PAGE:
Furthermore, the soft gelatin might expose the active ingredient to more oxygen than a hard capsule would, because the plasticizers in the soft gelatin create larger air channels. Greater exposure to air increases the potential for oxidizing, or degrading, the fill material. In addition, hard gelatin capsules can be filled in a nitrogen environment to further protect the contents. The smaller channels of hard gelatin capsules also mask the off-tastes and odors associated with fish oils and other lipids used to suspend formulas better than softgels can.

Manufacturing softgels is vastly different from filling hard gelatin capsules with liquids. First, empty hard gelatin capsules are purchased separately and then filled. With softgels, two ribbons of gelatin come together in a die to form the capsule, which is filled and sealed in one continuous process. The softgel process can neither accept fill materials that exceed 35°C nor formulations containing large particles or fibrous materials that might prevent a secure seal when the two sides of the shell come together.

One final visible difference between liquid-filled capsules and softgels is the perception of what is on the inside. In a national poll conducted by the Natural Marketing Institute (NMI), customers indicated they preferred liquid-filled capsules over softgels.9 According to NMI, consumers may not realize softgels can contain a liquid—they think it is a solid gel-like product.

Recent campaigns by a major OTC marketer have been designed to drive the point home that there is liquid on the inside—something liquid filled-capsules can more easily, and visibly, demonstrate. 

Missy Lowery is the marketing manager and Matt Richardson, Ph.D., is business development manager for Capsugel, a world leader in dosage form development and capsule manufacturing for the nutraceutical, pharmaceutical and OTC markets. Capsugel (www.Capsugel.com) has 10 global manufacturing facilities and produces Licaps® liquid-filled capsules, Vcaps® vegetarian Capsules and capsule filling and sealing equipment among many other products. Capsugel is exhibiting at SupplySide West, Booth #16018.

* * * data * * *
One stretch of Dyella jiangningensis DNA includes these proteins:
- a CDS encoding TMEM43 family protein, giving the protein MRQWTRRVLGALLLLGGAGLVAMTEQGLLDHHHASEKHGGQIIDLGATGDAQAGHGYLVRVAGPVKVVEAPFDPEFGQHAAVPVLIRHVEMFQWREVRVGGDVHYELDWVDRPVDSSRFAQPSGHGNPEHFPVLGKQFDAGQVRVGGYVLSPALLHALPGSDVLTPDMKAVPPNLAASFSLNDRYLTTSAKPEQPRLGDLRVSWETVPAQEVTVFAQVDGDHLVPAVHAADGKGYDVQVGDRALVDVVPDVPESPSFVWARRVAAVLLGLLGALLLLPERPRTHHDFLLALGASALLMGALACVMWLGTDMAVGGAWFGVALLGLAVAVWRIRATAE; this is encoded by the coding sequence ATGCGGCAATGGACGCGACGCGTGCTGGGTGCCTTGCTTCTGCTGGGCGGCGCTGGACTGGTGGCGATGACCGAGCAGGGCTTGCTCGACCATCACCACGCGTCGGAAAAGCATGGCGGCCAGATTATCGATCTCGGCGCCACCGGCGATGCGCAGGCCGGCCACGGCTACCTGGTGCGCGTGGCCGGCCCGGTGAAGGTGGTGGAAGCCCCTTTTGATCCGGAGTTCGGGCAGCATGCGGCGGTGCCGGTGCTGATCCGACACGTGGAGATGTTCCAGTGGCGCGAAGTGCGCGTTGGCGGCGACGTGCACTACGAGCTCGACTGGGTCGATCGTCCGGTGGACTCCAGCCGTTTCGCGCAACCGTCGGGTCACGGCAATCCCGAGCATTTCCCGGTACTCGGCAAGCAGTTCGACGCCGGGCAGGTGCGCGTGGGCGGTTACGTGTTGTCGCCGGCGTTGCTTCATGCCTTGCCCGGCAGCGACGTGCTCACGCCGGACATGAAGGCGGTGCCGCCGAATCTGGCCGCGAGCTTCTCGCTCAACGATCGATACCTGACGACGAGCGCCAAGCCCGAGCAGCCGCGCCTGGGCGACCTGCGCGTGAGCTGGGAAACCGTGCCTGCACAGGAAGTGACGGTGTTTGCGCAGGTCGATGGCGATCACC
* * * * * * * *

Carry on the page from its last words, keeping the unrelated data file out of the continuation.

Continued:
1. New Developments in Global Consumer Trends, Datamonitor, April 2007.

2. Lowery M. “National quantitative consumer study of dosage forms – linking form with preference to improve compliance.” Poster presentation, American Association of Pharmaceutical Scientists, 2005.

3. Consumer Insight & Strategy, The Natural Marketing Institute Health & Wellness Trends Database, April 2007.

4. Joshi & Shah. “Review of lipids in pharmaceutical drug delivery systems.” Am Pharm Rev. 2005;8(3):70-9.

5. Gao et al. “Development of supersaturatable self-emulsifying drug delivery system formulations for improving the oral absorption of poorly soluble drugs.” Expert Opin Drug Deliv. 2006;3(1):97-110.

6. Stegemann S. “Microemulsion capsule technology to optimize drug delivery.” Capsugel Library, BAS 265.

7. Cole ET. “Liquid-filled hard-gelatin capsules.” Capsugel Library, BAS 137.

8. Walker et al. “The filling of molten and thixotropic formulations into hard gelatin capsules.” J Pharm Pharmacol. 1980;32:389-393.

9. Consumer Insight & Strategy, The Natural Marketing Institute Supplement, OTC, Rx Database, April 2007.